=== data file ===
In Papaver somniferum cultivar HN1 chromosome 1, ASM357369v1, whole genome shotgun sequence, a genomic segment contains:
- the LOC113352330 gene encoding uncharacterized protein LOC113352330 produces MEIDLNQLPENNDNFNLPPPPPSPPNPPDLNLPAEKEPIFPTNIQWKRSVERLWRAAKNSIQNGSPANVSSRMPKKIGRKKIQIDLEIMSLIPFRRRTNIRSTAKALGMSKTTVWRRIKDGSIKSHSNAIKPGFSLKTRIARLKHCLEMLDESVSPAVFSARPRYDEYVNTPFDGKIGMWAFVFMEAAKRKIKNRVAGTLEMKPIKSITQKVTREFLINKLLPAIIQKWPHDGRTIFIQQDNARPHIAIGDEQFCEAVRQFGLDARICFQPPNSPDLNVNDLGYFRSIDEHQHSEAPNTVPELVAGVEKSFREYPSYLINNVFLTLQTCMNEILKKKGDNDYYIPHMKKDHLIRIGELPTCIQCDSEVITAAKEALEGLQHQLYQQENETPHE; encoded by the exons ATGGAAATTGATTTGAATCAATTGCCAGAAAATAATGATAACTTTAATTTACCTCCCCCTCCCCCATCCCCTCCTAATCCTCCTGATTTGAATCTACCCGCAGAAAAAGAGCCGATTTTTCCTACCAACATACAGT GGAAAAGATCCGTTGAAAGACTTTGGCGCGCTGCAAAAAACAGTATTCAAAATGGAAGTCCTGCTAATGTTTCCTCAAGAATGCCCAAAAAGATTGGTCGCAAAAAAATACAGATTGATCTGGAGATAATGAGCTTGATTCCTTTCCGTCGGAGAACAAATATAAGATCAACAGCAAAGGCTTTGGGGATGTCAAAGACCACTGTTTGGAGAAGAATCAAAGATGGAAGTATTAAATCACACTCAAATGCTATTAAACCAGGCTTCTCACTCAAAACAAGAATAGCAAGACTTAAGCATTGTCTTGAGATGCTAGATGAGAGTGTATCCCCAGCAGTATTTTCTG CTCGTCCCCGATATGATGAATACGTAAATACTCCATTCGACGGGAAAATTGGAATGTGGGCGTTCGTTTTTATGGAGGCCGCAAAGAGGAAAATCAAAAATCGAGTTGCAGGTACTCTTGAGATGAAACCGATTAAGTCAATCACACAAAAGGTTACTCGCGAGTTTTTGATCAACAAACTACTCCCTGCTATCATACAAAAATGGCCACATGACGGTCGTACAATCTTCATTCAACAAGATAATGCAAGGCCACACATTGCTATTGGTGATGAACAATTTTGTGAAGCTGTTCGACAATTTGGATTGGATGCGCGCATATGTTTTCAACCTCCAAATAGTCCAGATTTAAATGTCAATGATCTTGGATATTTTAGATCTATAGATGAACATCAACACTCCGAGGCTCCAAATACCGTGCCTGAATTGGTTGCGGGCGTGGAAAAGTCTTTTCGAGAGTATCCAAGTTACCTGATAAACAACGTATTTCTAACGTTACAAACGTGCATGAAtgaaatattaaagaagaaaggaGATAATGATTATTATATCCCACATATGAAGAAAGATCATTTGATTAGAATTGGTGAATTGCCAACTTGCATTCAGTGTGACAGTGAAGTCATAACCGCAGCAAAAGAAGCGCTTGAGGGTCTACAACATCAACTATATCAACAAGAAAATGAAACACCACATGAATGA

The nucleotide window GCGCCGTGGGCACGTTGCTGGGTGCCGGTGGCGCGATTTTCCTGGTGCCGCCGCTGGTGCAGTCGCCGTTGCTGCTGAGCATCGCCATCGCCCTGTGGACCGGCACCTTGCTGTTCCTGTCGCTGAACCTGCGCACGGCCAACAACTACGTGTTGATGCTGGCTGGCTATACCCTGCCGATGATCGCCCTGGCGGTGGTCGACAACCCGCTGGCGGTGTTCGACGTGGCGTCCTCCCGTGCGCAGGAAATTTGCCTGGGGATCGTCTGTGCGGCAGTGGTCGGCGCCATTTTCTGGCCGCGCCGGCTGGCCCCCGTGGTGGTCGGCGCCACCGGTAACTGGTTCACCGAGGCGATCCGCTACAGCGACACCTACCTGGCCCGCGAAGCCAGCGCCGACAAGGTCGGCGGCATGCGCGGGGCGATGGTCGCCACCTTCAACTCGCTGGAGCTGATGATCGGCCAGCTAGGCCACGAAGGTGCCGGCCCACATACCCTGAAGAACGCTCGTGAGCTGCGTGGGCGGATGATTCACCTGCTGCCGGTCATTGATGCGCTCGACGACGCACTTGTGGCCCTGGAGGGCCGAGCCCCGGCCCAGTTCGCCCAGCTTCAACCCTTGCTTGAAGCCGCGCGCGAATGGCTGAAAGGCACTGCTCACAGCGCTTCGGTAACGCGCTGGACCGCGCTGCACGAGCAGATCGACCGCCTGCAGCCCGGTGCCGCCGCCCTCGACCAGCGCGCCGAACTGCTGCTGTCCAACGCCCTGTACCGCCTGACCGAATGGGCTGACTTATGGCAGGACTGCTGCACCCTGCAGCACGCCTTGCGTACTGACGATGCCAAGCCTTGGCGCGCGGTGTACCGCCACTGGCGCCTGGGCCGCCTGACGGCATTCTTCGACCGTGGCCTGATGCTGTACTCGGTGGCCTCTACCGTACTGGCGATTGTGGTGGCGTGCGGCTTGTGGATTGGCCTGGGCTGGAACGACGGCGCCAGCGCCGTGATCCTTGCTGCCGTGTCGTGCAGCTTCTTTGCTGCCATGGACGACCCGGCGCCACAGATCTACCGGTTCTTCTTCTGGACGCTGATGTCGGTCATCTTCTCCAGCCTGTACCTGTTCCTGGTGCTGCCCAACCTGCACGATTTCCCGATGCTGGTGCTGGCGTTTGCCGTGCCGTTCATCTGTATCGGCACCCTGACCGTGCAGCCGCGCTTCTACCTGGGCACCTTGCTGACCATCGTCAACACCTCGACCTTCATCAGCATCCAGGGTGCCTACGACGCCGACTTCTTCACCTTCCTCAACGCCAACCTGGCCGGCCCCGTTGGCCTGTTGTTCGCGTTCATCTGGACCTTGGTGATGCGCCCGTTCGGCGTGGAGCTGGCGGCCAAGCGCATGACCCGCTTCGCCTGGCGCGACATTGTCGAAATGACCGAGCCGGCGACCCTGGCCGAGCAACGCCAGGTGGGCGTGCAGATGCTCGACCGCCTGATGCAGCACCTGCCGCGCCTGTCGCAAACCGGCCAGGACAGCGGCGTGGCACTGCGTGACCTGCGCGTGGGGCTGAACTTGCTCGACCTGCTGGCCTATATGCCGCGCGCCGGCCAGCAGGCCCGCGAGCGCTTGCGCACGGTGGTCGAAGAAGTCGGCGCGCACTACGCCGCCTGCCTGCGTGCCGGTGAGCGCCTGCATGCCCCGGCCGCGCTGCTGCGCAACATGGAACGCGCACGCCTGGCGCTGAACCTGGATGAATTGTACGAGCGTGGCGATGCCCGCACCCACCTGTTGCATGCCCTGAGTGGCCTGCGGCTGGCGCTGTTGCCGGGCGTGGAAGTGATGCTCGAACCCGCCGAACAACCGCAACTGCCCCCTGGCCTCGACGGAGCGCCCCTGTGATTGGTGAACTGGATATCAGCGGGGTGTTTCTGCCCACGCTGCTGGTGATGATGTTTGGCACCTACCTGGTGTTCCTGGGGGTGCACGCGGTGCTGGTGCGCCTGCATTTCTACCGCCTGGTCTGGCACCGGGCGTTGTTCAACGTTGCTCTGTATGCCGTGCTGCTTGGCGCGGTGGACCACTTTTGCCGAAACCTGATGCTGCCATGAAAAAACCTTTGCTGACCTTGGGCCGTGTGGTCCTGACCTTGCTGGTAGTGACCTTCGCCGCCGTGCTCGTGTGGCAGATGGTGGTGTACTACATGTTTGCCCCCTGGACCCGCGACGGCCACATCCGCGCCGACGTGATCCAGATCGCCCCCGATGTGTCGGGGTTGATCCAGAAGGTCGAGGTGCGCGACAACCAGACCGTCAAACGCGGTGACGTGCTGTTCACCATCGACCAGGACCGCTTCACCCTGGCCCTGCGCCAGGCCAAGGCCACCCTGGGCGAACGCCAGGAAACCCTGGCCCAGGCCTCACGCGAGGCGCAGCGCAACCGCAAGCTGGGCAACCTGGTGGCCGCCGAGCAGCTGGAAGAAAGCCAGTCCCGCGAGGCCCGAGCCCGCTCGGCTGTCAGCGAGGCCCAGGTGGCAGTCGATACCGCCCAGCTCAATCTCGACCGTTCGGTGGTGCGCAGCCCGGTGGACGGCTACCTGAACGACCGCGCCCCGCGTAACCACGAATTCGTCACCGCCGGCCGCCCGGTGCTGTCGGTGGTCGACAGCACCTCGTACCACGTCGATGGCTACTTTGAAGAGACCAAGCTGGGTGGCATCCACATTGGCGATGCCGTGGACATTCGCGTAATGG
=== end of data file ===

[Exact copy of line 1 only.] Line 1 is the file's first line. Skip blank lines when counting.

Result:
In Papaver somniferum cultivar HN1 chromosome 1, ASM357369v1, whole genome shotgun sequence, a genomic segment contains: